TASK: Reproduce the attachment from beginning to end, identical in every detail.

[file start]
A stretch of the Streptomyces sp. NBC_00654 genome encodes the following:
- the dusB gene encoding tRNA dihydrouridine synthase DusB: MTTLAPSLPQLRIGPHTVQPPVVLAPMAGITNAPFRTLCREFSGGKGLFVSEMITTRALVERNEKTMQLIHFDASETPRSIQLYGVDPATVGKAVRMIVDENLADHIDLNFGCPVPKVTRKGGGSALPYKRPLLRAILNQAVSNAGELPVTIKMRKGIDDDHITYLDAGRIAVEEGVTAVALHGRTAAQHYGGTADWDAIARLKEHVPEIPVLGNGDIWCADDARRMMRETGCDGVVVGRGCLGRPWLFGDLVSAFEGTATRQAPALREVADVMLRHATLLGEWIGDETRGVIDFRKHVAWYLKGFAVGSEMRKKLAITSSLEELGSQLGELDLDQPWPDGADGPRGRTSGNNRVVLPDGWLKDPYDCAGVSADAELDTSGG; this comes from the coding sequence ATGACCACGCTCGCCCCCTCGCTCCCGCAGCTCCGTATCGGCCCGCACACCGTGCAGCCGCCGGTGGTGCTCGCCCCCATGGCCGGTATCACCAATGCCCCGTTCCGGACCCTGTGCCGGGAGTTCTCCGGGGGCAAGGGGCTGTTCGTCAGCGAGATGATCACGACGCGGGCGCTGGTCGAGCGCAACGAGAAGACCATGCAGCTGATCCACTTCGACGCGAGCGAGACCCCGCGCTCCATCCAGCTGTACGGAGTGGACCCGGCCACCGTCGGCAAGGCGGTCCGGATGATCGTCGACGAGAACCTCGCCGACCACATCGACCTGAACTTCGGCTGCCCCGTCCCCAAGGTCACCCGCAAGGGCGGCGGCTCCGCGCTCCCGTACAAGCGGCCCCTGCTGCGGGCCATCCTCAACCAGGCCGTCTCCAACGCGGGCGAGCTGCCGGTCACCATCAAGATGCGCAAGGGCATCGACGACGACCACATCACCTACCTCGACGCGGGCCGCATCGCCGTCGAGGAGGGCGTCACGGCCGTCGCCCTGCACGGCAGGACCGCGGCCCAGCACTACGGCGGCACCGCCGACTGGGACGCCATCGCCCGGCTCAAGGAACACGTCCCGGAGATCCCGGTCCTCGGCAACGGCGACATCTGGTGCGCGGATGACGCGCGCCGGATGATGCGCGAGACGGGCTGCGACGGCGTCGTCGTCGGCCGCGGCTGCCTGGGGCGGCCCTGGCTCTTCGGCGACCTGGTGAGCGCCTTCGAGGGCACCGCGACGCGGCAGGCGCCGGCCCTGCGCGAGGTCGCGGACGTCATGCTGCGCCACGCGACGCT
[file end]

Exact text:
A stretch of the Streptomyces sp. NBC_00654 genome encodes the following:
- the dusB gene encoding tRNA dihydrouridine synthase DusB: MTTLAPSLPQLRIGPHTVQPPVVLAPMAGITNAPFRTLCREFSGGKGLFVSEMITTRALVERNEKTMQLIHFDASETPRSIQLYGVDPATVGKAVRMIVDENLADHIDLNFGCPVPKVTRKGGGSALPYKRPLLRAILNQAVSNAGELPVTIKMRKGIDDDHITYLDAGRIAVEEGVTAVALHGRTAAQHYGGTADWDAIARLKEHVPEIPVLGNGDIWCADDARRMMRETGCDGVVVGRGCLGRPWLFGDLVSAFEGTATRQAPALREVADVMLRHATLLGEWIGDETRGVIDFRKHVAWYLKGFAVGSEMRKKLAITSSLEELGSQLGELDLDQPWPDGADGPRGRTSGNNRVVLPDGWLKDPYDCAGVSADAELDTSGG; this comes from the coding sequence ATGACCACGCTCGCCCCCTCGCTCCCGCAGCTCCGTATCGGCCCGCACACCGTGCAGCCGCCGGTGGTGCTCGCCCCCATGGCCGGTATCACCAATGCCCCGTTCCGGACCCTGTGCCGGGAGTTCTCCGGGGGCAAGGGGCTGTTCGTCAGCGAGATGATCACGACGCGGGCGCTGGTCGAGCGCAACGAGAAGACCATGCAGCTGATCCACTTCGACGCGAGCGAGACCCCGCGCTCCATCCAGCTGTACGGAGTGGACCCGGCCACCGTCGGCAAGGCGGTCCGGATGATCGTCGACGAGAACCTCGCCGACCACATCGACCTGAACTTCGGCTGCCCCGTCCCCAAGGTCACCCGCAAGGGCGGCGGCTCCGCGCTCCCGTACAAGCGGCCCCTGCTGCGGGCCATCCTCAACCAGGCCGTCTCCAACGCGGGCGAGCTGCCGGTCACCATCAAGATGCGCAAGGGCATCGACGACGACCACATCACCTACCTCGACGCGGGCCGCATCGCCGTCGAGGAGGGCGTCACGGCCGTCGCCCTGCACGGCAGGACCGCGGCCCAGCACTACGGCGGCACCGCCGACTGGGACGCCATCGCCCGGCTCAAGGAACACGTCCCGGAGATCCCGGTCCTCGGCAACGGCGACATCTGGTGCGCGGATGACGCGCGCCGGATGATGCGCGAGACGGGCTGCGACGGCGTCGTCGTCGGCCGCGGCTGCCTGGGGCGGCCCTGGCTCTTCGGCGACCTGGTGAGCGCCTTCGAGGGCACCGCGACGCGGCAGGCGCCGGCCCTGCGCGAGGTCGCGGACGTCATGCTGCGCCACGCGACGCT